Love Song To Lavender Menace

James Ley
Lyceum Theatre Company
Lyceum Theatre, Edinburgh

Matthew McVarish and Pierce Reid in Love Song to Lavender Menace Credit: Aly Wright

Auntie Nell, Auntie Nell, vada this bona slang billy do to Lavender Menace. (Listen up, go see this great performance, a love letter to Lavendar Menace). James Ley ably captures a snapshot of the lives of queer people in Edinburgh in the nineteen-eighties, including some of the gay man's cant Polari.

Lewis (Pierce Reid) and Glen (Matthew McVarish) are packing up the Broughton Street bookstore, which provided a safe place for queer people during a period significantly less tolerant than today. To honour the bookstore they plan an homage, to perform to the owners as a form of thank you.

This provides a platform for a joyous exploration of queer literature and local queer history, reminiscing about the night club Fire Island on Princes Street, flirtations with Tales of the City author Armstead and sex with burly 'Burgh bobbies. It is a high energy, hilarious romp.

Reid also delivers a more serious talking head as a closeted man plucking up the courage to enter Lavendar Menace while McVarish delights with his cheeky humour and tight sexy costumes. The two are a perfect double act, Reid playing it more serious, younger and more cultured; McVarish meanwhile is more burly, dirty and earthy. Perfect complementary white-face and red-face clowning.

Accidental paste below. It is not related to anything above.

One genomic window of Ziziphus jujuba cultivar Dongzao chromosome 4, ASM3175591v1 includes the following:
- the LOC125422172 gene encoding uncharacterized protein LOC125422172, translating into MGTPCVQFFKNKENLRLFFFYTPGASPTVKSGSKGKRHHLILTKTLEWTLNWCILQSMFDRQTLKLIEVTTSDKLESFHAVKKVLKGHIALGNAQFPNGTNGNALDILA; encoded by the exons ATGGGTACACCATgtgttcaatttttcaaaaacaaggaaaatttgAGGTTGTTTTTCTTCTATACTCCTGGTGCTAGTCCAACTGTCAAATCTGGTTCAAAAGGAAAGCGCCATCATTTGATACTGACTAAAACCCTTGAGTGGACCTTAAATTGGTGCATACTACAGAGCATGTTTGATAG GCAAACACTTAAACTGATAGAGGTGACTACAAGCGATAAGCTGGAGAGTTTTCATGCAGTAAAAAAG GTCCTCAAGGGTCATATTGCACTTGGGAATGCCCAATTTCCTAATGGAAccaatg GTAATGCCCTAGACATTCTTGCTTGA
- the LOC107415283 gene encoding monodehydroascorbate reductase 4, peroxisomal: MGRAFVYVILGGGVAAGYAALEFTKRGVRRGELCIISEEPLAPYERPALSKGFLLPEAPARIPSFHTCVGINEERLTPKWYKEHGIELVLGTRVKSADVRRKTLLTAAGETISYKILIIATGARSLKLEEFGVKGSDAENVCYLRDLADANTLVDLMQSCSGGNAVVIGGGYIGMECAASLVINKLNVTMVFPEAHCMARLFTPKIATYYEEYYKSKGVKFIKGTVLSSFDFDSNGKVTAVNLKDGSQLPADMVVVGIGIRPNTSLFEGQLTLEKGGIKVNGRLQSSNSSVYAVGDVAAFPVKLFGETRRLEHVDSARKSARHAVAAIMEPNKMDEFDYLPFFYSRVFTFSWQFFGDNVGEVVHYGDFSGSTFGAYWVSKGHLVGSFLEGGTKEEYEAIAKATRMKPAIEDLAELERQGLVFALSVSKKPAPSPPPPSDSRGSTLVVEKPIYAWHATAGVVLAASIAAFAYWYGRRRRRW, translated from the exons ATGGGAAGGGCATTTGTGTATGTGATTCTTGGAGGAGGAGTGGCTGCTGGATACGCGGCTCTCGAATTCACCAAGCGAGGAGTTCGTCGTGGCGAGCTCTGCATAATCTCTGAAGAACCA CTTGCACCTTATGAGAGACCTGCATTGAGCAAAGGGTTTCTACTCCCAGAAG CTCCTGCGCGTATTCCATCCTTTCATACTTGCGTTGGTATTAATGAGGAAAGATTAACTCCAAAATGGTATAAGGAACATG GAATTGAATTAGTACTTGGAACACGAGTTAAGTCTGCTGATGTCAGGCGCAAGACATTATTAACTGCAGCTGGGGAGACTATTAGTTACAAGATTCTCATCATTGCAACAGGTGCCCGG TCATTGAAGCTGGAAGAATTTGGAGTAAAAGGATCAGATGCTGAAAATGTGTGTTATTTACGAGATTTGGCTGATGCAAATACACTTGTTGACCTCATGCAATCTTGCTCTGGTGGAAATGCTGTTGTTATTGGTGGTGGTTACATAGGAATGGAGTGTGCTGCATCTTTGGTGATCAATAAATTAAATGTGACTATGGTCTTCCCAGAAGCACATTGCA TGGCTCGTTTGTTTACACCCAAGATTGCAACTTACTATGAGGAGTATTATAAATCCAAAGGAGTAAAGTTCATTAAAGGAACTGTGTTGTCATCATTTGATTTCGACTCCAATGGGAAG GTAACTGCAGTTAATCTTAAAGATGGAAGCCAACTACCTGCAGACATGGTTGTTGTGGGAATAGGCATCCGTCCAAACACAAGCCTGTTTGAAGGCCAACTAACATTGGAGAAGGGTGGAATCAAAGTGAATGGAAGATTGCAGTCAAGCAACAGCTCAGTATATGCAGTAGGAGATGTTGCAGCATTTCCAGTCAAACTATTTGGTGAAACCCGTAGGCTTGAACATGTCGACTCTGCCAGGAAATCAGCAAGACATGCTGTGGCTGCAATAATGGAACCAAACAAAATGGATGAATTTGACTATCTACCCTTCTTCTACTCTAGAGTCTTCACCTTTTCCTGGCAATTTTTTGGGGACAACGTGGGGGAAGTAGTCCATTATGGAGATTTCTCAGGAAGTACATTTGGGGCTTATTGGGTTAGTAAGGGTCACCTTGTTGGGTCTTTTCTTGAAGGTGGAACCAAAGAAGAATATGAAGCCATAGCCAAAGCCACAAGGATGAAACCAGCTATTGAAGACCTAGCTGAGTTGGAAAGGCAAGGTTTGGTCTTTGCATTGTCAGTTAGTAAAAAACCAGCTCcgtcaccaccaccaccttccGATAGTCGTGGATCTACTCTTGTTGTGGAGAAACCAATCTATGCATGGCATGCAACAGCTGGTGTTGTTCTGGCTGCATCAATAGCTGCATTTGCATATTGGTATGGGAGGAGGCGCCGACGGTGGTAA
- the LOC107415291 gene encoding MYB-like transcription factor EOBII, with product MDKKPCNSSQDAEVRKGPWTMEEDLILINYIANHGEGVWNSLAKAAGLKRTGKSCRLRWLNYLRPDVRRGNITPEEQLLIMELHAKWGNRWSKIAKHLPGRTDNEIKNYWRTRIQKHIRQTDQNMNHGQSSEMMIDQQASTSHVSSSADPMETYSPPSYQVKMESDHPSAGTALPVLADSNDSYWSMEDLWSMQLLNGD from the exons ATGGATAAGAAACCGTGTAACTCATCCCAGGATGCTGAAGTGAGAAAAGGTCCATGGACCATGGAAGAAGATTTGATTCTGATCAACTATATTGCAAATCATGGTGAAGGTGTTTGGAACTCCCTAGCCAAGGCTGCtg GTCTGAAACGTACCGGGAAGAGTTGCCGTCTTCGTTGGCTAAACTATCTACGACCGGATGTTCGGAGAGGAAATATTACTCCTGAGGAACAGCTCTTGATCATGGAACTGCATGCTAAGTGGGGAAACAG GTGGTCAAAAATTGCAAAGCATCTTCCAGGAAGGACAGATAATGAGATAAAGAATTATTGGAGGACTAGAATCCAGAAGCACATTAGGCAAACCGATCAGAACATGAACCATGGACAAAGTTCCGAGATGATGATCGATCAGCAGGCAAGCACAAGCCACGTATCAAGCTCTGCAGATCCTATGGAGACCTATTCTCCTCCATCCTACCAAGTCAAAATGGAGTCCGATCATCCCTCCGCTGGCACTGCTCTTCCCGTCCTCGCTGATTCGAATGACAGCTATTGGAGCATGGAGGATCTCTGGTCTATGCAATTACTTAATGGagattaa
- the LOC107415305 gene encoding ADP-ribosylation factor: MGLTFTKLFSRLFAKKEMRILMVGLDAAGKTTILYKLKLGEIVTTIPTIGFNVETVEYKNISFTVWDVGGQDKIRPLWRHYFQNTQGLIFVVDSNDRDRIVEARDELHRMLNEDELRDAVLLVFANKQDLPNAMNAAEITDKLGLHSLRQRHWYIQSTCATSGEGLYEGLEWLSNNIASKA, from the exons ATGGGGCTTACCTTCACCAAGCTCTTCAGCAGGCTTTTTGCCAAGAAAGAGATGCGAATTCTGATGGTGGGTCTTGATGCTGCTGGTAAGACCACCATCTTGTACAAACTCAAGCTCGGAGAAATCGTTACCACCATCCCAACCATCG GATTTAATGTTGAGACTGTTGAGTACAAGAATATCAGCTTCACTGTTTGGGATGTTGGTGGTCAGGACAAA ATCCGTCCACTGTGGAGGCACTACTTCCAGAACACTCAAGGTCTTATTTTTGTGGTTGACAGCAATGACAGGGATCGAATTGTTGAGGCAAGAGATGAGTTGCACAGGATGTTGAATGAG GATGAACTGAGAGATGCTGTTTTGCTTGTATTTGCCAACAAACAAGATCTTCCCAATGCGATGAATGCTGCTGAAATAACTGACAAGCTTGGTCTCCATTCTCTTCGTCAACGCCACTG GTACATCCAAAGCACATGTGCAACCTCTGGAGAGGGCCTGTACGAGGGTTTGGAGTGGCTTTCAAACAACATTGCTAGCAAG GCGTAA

There is time travel too, not just talk of the queer science fiction favourite Doctor Who, but also a visit from a writer from our time. Performance poet Harry Giles pops into the bookshop on this show, making it quite a St Andrews alumni reunion, with stage manager Bee George in the wings and myself. Giles explains to the 'eighties booksellers what has happened in Edinburgh since, a good choice of writer for the cameo as Giles has been involved with several queer arts projects.

Although sadly only a short run at the Lyceum, this production is touring Scotland. Despite its specific setting, the joy of the performance is accessible to anyone. A great way too to learn about queer literature. I left the theatre pleased that I knew several of the titles, but hungry to try the many I hadn't. These pretty faces (attractive men) will turn your oysters up (make you smile).

Reviewer: Seth Ewin

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